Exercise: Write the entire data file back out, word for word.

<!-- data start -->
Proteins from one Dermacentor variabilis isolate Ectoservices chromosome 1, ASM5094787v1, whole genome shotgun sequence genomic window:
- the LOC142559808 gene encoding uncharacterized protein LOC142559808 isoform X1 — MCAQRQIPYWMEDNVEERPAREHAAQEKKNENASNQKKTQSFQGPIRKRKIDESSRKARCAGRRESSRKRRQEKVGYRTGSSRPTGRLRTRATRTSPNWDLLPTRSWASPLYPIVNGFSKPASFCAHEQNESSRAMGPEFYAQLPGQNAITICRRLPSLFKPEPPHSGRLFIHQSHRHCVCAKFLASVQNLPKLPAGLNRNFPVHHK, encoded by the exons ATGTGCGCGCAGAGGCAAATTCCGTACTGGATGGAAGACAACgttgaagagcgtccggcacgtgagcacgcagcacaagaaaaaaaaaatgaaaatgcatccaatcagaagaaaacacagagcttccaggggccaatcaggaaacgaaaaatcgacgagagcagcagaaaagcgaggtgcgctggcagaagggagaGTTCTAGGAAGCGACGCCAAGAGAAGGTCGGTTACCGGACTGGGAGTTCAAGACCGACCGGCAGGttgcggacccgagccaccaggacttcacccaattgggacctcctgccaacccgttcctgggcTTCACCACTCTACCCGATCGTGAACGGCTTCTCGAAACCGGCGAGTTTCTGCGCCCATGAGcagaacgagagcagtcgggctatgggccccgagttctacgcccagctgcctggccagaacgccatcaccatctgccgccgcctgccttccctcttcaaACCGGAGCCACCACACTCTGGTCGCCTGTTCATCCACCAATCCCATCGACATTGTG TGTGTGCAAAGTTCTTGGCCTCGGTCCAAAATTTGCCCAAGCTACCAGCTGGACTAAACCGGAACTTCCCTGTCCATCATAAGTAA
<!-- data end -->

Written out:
Proteins from one Dermacentor variabilis isolate Ectoservices chromosome 1, ASM5094787v1, whole genome shotgun sequence genomic window:
- the LOC142559808 gene encoding uncharacterized protein LOC142559808 isoform X1 — MCAQRQIPYWMEDNVEERPAREHAAQEKKNENASNQKKTQSFQGPIRKRKIDESSRKARCAGRRESSRKRRQEKVGYRTGSSRPTGRLRTRATRTSPNWDLLPTRSWASPLYPIVNGFSKPASFCAHEQNESSRAMGPEFYAQLPGQNAITICRRLPSLFKPEPPHSGRLFIHQSHRHCVCAKFLASVQNLPKLPAGLNRNFPVHHK, encoded by the exons ATGTGCGCGCAGAGGCAAATTCCGTACTGGATGGAAGACAACgttgaagagcgtccggcacgtgagcacgcagcacaagaaaaaaaaaatgaaaatgcatccaatcagaagaaaacacagagcttccaggggccaatcaggaaacgaaaaatcgacgagagcagcagaaaagcgaggtgcgctggcagaagggagaGTTCTAGGAAGCGACGCCAAGAGAAGGTCGGTTACCGGACTGGGAGTTCAAGACCGACCGGCAGGttgcggacccgagccaccaggacttcacccaattgggacctcctgccaacccgttcctgggcTTCACCACTCTACCCGATCGTGAACGGCTTCTCGAAACCGGCGAGTTTCTGCGCCCATGAGcagaacgagagcagtcgggctatgggccccgagttctacgcccagctgcctggccagaacgccatcaccatctgccgccgcctgccttccctcttcaaACCGGAGCCACCACACTCTGGTCGCCTGTTCATCCACCAATCCCATCGACATTGTG TGTGTGCAAAGTTCTTGGCCTCGGTCCAAAATTTGCCCAAGCTACCAGCTGGACTAAACCGGAACTTCCCTGTCCATCATAAGTAA